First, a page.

Child advocates tend to fight for poor kids. Human rights activists champion political causes. But who, Szalavitz asks, fights for middle-class teenagers? After years of research, she’s concluded that many of the tactics employed by wilderness-therapy programs are no different from those used at Guantanamo Bay. No, Szalavitz concedes, there’s no waterboarding at a therapy camp. But she’s documented cases of emotional attacks, intense group pressure, physical abuse, and the withholding of food, water and sleep.
Complain, and you’ll just be accused of faking it.
“It’s all the stuff that people use to break people when they have to break people without leaving marks,” Szalavitz says.
The programs are huge moneymakers, she says, because the overhead is so low. Some don’t even require a high school degree for so-called “therapists.” Because much of the program involves camping, there are no facilities to pay for. The food served isn’t great.
There is no research to show any of what goes on at these camps works, according to Szalavitz. No peer-reviewed journal articles, no controlled studies. Just anecdotal testimony from parents and kids — some of which has been paid for, she says.
That’s why Cynthia Clark Harvey and other families of kids who’ve died are so important to the cause, Szalavitz adds.
When she started her Internet research shortly after Erica died, Clark Harvey found Bob and Sally Bacon. They were also living in Phoenix. In 1994, their son, Aaron, had suffered an excruciating death in a wilderness-therapy camp in Utah.
Cynthia Clark Harvey, Bob Bacon, and others testified before George Miller’s committee in 2007. The GAO reported its findings as well.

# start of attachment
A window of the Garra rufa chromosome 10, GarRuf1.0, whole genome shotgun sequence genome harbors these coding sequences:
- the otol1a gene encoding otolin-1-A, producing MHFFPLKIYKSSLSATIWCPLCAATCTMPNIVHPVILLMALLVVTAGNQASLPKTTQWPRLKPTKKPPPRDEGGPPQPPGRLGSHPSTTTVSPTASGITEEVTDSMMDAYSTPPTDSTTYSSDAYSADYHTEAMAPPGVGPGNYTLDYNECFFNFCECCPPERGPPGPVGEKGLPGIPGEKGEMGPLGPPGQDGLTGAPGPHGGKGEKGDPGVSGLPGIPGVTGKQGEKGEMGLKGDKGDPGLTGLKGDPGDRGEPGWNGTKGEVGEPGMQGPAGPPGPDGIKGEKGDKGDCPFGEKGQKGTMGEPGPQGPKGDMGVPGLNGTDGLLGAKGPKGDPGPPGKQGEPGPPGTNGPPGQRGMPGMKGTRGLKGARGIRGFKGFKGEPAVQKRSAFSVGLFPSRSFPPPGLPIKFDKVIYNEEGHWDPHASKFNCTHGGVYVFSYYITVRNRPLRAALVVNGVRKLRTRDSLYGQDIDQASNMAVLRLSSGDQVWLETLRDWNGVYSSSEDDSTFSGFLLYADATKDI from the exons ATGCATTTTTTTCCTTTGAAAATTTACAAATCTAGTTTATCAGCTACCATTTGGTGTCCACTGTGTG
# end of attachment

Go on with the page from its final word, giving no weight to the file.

Calling abuses in such programs an “open secret,” Miller opened his first hearing before the House Education and Labor Committee by saying, “We have heard stories where program staff members forced children to remain in seclusion for days at a time; to remain in so-called ’stress’ positions for hours at a time; or to undergo extreme physical exertion without sufficient food and water.
“Today, we will hear even more horrifying stories. Of children denied access to bathrooms and forced to defecate on themselves. Of children forced to eat dirt or their own vomit. Of children paired with older children — so-called “buddies” — whose job it is, essentially, to abuse them.
“There is only one word for these behaviors: inhuman.”
Apparently, when it’s not monitored correctly, the “tough love” approach can pretty easily go awry. Particularly when it’s applied to a volatile group, like teenagers with mental-health and substance-abuse problems.
The GAO investigated many deaths in “therapy” programs, including:
• A 16-year-old girl from Virginia who died of a massive head trauma at a camp in Utah. She fell while hiking on Christmas Day. The staff had reportedly not scouted the dangerous area and didn’t have medical equipment. It took paramedics an hour to arrive.
• A 14-year-old boy from Texas who died of hyperthermia (overheating) at a Utah camp. He had difficulty hiking and sat down, then fainted and lay motionless. A staff member hid behind a tree for 10 minutes to see if the boy was faking before discovering he had no pulse. The boy died soon afterward.
• A 15-year-old boy from California who died at a Missouri boot camp/boarding school, probably as a result of complications from a spider bite. Despite showing signs of medical distress for days, the program’s medical staff said the boy was faking — and because he was weak and couldn’t exercise, he was forced to wear a 20-pound sandbag around his neck.
Szalavitz has also documented cases of girls forced to give lap dances as part of their therapy, and another girl told to cover herself in dirt to symbolize the fact that as a rape victim, she was dirty. How is that going to make them better? she asks.
The truth is that no one really knows what to do with mentally ill kids. Most insurance plans will pay for expensive care for only so long. Then, parents are on their own. Community-based treatment, while widely touted as the best option, is tricky to apply and all but unavailable, particularly in a place like Arizona, which has a rich history of under-funded behavioral-health services.
The largely private, often unregulated “troubled-teen industry” fills a void — as long as parents can afford to pay out of pocket, since insurance rarely covers the bills. In 2002, Erica Harvey’s wilderness therapy program cost $8,040 for a 21-day session. Today, a 21-day session at a Catherine Freer Wilderness Therapy Program costs $11,185.News by SoulRiser on December 26, 2009 @ 11:21 PM